Mindanao dili basurahan, bar waste imports, ratify the Basel Ban Amendment TAGOLOAN, Misamis Oriental--Environmental health and justice advocates called for greater vigilance against waste imports as they cheer over the re-exportation of the remaining illegal South Korean waste shipments to their origin starting Sunday (January 19). At the jubilant “return to sender” ceremony held at the Mindanao International Container Terminal, over 35 representatives from the EcoWaste Coalition, Interfacing Development Interventions for Sustainability (IDIS) and the Sustainable Davao Movement (SDM) joined Bureau of Customs-Region 10  Port Collector John Simon and other public officials in celebrating the re-export of the first 60 container vans of contaminated plastic waste from South Korea in Tagoloan, Misamis Oriental where more than 5,000 tons of such wastes have been sitting since 2018. To emphasize their call for vigilance, the advocates unfurled a banner that says: “Prohibit waste importation.  Ratify the Basel Ban Amendment.”  They also held placards with anti-dumping messages “Pilipinas hindi tambakan ng basura” (Philippines not a dumpsite), “Mindanao dili basurahan” (Mindanao not a garbage bin), “no entry for foreign waste,” and “no dumping from now on.” “The re-exportation of the falsely declared waste materials back to South Korea affirms our nation’s readiness and resolve to bring this dumping controversy to its just conclusion.  To stop this incident from happening again, I add my voice to the growing clamor to upgrade and strengthen our legal defense against waste dumping, including ratifying the Basel Ban Amendment,” said Simon. The Philippines, a state party to the Basel Convention on the Control of Transboundary Movements of Hazardous Wastes and Their Disposal, has yet to ratify the Basel Ban Amendment.  The said amendment, which became an international law last December 5, 2019,   prohibits the export of hazardous wastes for all reasons, including recycling, from developed to developing countries Speaking before the triumphant crowd, Chinkie Peliño-Golle, Executive Director of Davao City-based IDIS said: “This dumping controversy and similar dumping incidents have reinforced the urgency of ratifying the Basel Ban Amendment and revising current regulations that permit waste imports into the country under the guise of ‘recycling.’ We need to plug the regulatory loopholes that waste traders are taking advantage of, which is turning our country, particularly Mindanao, into a convenient dumping site for plastic, electronic and other hazardous wastes.” “Such wastes should be recycled, treated or disposed of in the country where such wastes were generated,” said Aileen Lucero, National Coordinator, EcoWaste Coalition, who also added that “while we pursue ecological solutions to our domestic garbage woes, we must tell South Korea and other countries to deal with their own wastes at home and stop exporting them to the Philippines and other Asian countries.” Dr. Joe DiGangi, Senior Science and Technical Advisory of the International Pollutants Elimination Network (IPEN), which includes IDIS and the EcoWaste Coalition among its members, agreed: “Korean waste should be managed in Korea and not dumped in the Philippines or anywhere else. This experience should nudge both countries to promptly ratify the Basel Ban Amendment.” The groups further stressed the need for a national ban on waste importation from all countries that will cover all wastes, including household and plastic wastes, as the Basel Ban Amendment is focused mainly on hazardous waste shipments from developed countries. According to the groups, the ratification of the Basel Ban Amendment and the prohibition on waste importation will be the best legal protection of the Philippines against illegal waste traffic. “For the protection of public health, for environmental justice, and for the preservation of the national dignity against the dehumanizing and polluting impacts of global waste trade, we call upon our leaders to ratify the Basel Ban Amendment and to impose a waste import ban without delay,” the groups asserted. Aside from the EcoWaste Coalition, IDIS and SDM, representatives from Agro-Eco Philippines, Bantay Bukid/Bantayo Aweg,  and  Gitib-Orol (Our Rivers Our Life)  also witnessed the send-off ceremony for the illegal waste shipments from South Korea.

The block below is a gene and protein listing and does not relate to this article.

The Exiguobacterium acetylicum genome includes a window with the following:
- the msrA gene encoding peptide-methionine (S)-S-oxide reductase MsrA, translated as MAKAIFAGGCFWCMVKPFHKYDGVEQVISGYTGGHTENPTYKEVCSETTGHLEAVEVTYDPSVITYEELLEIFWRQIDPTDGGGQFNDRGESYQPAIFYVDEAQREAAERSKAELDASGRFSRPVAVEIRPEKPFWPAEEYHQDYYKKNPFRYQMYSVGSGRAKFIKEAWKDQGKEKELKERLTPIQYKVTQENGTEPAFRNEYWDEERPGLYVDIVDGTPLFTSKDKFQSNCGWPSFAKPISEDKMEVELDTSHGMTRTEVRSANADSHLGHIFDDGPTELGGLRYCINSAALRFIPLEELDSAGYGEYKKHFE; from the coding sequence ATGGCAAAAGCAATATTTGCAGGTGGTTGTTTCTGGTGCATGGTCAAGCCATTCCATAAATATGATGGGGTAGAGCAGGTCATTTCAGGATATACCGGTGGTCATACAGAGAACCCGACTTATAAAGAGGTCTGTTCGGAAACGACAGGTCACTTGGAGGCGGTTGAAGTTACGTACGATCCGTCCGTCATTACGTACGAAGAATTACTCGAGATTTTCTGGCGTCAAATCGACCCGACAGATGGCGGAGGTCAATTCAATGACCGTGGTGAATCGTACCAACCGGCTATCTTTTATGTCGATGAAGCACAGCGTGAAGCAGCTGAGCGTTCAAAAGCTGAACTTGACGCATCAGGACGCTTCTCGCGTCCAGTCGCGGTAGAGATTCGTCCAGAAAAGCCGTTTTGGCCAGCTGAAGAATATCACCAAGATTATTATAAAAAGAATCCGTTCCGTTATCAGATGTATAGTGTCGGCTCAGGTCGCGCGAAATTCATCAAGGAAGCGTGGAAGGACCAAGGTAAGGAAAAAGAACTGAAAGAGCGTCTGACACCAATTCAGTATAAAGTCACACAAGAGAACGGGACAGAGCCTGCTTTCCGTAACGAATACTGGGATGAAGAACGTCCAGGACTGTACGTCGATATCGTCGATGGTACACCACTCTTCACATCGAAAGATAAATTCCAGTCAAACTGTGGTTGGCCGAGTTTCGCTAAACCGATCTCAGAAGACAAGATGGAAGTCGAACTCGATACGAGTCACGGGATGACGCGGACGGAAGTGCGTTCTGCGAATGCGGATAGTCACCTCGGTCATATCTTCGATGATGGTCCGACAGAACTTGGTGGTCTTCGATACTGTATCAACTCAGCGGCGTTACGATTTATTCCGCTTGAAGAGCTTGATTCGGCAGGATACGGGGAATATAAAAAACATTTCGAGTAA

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Catarman town bans smoking, use of plastics